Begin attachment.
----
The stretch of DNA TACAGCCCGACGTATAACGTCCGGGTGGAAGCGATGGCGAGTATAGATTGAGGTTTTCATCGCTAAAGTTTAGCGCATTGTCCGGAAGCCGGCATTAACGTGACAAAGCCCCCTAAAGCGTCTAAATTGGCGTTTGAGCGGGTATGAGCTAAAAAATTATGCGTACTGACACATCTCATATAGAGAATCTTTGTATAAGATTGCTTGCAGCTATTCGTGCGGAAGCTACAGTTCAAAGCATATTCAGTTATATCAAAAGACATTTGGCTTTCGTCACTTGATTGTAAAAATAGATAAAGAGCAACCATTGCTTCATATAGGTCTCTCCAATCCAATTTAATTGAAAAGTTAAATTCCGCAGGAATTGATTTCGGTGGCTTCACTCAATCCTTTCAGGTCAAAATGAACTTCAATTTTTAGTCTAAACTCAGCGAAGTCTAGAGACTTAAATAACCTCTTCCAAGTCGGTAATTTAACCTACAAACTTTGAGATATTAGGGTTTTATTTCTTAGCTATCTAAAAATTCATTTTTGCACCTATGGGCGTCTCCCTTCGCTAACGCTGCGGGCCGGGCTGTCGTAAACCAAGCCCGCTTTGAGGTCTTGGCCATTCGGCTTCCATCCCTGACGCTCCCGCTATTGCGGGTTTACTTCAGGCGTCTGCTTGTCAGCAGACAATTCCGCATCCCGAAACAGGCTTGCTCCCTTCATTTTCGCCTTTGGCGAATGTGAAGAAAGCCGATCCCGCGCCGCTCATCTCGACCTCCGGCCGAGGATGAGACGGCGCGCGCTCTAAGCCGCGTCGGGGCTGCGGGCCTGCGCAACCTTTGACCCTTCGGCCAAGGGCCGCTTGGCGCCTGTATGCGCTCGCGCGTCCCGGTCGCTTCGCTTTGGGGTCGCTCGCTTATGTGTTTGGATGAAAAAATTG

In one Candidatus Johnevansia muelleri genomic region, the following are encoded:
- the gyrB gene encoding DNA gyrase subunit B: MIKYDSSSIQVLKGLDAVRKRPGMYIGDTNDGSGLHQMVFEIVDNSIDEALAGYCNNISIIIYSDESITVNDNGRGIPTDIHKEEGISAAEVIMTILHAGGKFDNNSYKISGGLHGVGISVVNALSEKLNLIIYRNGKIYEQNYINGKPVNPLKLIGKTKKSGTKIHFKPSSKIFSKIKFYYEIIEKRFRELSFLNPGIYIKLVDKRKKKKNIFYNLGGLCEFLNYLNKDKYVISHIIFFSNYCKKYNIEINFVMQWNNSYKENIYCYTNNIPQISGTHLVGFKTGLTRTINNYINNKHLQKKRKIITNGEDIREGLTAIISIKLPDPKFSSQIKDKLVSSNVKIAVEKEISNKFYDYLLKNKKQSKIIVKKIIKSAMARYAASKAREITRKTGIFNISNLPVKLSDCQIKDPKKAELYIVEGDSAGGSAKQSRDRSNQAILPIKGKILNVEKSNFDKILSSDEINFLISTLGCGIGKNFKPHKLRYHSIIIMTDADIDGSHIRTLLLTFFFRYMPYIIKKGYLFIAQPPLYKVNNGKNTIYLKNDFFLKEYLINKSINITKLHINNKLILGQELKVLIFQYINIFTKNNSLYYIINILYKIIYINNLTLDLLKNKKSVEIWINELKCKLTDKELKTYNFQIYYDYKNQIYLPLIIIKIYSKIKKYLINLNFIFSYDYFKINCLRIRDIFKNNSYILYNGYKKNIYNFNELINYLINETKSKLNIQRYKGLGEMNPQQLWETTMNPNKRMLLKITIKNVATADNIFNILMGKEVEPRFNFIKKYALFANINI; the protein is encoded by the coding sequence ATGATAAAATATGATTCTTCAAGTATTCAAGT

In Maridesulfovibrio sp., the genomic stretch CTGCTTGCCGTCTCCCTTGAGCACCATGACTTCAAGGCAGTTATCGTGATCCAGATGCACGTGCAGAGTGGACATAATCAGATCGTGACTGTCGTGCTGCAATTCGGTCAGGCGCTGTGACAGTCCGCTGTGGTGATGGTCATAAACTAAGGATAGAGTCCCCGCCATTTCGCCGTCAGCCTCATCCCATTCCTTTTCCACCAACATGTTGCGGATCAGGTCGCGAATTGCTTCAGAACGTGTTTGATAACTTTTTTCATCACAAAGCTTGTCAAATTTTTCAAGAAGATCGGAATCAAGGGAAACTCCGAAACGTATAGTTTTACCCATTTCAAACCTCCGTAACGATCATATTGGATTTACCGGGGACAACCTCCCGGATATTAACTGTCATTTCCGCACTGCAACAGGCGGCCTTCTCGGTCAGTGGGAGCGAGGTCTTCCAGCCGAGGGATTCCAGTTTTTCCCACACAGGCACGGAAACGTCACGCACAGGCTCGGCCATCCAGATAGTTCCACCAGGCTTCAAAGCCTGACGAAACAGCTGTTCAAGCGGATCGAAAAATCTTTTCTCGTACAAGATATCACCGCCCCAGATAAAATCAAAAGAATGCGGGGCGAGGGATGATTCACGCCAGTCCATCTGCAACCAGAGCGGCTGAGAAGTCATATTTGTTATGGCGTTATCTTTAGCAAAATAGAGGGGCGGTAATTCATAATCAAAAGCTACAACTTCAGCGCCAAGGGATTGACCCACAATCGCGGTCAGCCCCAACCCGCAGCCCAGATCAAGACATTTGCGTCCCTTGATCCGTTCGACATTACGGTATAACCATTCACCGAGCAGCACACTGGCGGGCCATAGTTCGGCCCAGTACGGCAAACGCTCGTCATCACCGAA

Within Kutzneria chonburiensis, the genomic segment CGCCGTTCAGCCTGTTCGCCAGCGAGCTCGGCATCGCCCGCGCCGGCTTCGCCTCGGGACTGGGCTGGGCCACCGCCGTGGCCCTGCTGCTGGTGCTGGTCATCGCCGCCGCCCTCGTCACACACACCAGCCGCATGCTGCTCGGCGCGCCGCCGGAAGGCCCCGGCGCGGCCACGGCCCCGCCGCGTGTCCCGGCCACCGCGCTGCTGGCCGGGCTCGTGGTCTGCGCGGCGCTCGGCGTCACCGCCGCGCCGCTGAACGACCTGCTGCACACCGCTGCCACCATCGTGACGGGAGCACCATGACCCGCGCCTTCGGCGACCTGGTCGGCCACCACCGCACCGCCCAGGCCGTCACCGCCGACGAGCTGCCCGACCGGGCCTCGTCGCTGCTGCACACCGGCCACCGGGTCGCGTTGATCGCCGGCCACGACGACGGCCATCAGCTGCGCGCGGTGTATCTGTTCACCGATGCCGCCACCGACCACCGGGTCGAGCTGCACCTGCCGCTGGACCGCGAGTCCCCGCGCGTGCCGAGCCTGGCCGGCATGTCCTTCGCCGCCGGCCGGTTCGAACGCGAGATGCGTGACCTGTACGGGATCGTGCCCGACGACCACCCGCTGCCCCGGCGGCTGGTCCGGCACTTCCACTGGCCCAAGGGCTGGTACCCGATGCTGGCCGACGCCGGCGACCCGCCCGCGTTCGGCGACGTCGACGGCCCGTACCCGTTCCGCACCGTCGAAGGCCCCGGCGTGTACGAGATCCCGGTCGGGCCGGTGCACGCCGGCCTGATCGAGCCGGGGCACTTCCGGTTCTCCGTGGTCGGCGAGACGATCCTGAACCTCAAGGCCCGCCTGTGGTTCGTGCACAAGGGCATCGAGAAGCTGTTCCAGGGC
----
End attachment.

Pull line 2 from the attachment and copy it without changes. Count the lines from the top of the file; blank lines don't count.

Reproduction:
In one Candidatus Johnevansia muelleri genomic region, the following are encoded: